“Blind hiring” is a process by which candidates are reviewed based on their measurable or documentable credentials only; not based on a personal face-to-face interview. In theory, this process can eliminate the non-qualifiable (what some would call “messy”) aspects of the hiring process. Interviewers often feel a connection with candidates that can’t be defined or measured and may be based on nothing more than their mood, their own likes and dislikes, clothing, vocal styles or even the weather on the day the interview takes place.
Unfortunately, this list includes subtle preferences that go beyond personal associations and extend into the realm of cultural baggage like sexism, racism, and deeply rooted, toxic hiring biases that most companies would rather eliminate. Since deeply ingrained biases can’t be surmounted by a simple act of will on the part of the interviewer, some companies are looking for more reliable methods. Could these methods be right for you?
Set your candidates up with tests that can be digitally accessed from any location. This will eliminate toxic bias, subtle preferential treatment, and even the influence of the kinds of credentials that appear on a resume. Less educated or inexperienced employees may perform far better on certain skill tests than their degree-holding counterparts, but of course your hiring success will depend on your ability to align the tested skill set with the actual daily requirements of the job.
During a blind hiring process, you’ll still need to assess the candidate’s adaptability to your company culture. Since “culture” is a non-quantifiable amalgam of intangible qualities, reduce your focus to just two or three. For example, how long do your teams typically stay in the office on a normal day? Do they leave at midnight or go home comfortably at five? Find the answer, then simplify the question for your employee. Try: “What do you consider a long workday?” In another example, if your workers are solitary and don’t interact socially, ask: “Do you thrive in a solitary environment or do you prefer socialization and teamwork?”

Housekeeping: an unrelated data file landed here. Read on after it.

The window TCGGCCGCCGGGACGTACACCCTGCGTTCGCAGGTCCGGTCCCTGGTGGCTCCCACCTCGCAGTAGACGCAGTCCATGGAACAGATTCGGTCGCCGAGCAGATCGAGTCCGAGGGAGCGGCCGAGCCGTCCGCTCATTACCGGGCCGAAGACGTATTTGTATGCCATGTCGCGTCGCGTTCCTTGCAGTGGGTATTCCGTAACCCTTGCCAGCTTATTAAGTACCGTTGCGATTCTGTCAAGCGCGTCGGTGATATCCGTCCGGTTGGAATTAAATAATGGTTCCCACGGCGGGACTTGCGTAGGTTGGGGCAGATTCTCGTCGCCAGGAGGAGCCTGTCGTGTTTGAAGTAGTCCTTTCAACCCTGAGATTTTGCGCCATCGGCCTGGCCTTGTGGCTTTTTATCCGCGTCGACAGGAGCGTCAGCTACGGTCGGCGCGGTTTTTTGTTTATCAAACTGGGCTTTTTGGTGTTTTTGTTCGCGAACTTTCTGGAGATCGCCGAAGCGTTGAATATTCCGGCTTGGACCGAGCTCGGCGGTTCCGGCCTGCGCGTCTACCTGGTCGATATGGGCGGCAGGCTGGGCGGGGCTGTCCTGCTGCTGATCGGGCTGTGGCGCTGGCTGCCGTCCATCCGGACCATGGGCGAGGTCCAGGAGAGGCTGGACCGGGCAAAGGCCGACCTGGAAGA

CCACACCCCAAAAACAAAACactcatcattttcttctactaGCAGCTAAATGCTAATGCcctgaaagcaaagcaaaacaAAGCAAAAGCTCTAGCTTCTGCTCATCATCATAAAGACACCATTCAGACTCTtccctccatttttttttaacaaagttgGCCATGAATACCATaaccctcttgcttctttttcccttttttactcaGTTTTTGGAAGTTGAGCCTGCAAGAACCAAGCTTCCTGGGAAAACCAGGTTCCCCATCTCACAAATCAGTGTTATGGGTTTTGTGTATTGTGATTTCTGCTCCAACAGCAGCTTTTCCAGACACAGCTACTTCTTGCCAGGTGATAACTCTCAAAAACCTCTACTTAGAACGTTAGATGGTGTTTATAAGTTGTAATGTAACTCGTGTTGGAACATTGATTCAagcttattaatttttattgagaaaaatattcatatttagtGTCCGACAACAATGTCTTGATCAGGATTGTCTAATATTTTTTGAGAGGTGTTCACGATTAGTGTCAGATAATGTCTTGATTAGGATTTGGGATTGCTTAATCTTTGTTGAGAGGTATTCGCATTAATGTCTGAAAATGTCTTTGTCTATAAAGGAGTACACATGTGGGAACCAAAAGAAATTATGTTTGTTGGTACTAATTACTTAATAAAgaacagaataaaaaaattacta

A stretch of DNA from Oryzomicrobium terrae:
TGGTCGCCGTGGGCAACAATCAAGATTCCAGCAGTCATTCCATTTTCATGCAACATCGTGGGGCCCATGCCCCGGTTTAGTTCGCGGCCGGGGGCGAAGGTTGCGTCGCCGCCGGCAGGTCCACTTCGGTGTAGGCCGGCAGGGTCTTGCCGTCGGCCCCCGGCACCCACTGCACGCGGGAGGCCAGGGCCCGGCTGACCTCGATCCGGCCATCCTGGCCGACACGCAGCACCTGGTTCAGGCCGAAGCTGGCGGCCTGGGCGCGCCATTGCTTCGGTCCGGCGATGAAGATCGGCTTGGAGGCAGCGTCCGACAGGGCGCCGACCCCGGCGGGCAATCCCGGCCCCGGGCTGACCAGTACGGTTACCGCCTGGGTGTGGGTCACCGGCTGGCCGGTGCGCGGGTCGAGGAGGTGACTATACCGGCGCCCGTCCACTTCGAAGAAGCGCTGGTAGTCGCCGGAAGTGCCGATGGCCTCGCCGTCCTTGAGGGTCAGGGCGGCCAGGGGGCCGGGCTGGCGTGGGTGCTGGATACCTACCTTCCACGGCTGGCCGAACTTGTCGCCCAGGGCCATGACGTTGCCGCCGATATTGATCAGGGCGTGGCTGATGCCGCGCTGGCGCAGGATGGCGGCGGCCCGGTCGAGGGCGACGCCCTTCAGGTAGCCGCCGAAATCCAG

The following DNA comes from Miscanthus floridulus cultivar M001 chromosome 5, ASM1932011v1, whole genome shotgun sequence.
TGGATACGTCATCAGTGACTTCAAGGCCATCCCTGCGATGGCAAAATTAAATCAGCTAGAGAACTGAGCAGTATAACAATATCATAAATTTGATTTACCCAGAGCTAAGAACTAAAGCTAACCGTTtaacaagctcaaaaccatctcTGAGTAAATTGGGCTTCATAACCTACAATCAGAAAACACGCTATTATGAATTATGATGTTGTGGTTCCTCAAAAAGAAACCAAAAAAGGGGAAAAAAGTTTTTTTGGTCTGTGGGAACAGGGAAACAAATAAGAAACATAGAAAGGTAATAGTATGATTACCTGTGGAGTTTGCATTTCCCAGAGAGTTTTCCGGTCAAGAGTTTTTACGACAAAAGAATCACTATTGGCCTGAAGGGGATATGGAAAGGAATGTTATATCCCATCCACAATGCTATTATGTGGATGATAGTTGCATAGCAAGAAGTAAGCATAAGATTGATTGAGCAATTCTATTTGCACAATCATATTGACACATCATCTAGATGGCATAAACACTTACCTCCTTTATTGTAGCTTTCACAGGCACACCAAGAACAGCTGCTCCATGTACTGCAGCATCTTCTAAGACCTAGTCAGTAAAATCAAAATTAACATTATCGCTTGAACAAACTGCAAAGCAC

Balance and Prioritize
Since no hiring process can be truly blind, organize your priorities. For example, if employee X performs well during skills testing but lacks a formal education, and employee Y is highly educated but performs poorly, which will you choose? Which do you value more: the commitment and focus suggested by a college degree, or the raw skill suggested by test performance? Choose your answer before you choose your candidate.
Work With a Top Recruiter in Scottsdale
For more on how to find the candidates that can handle the unique challenges of your industry and your workplace, contact the recruiters at the ACCENT Hiring Group.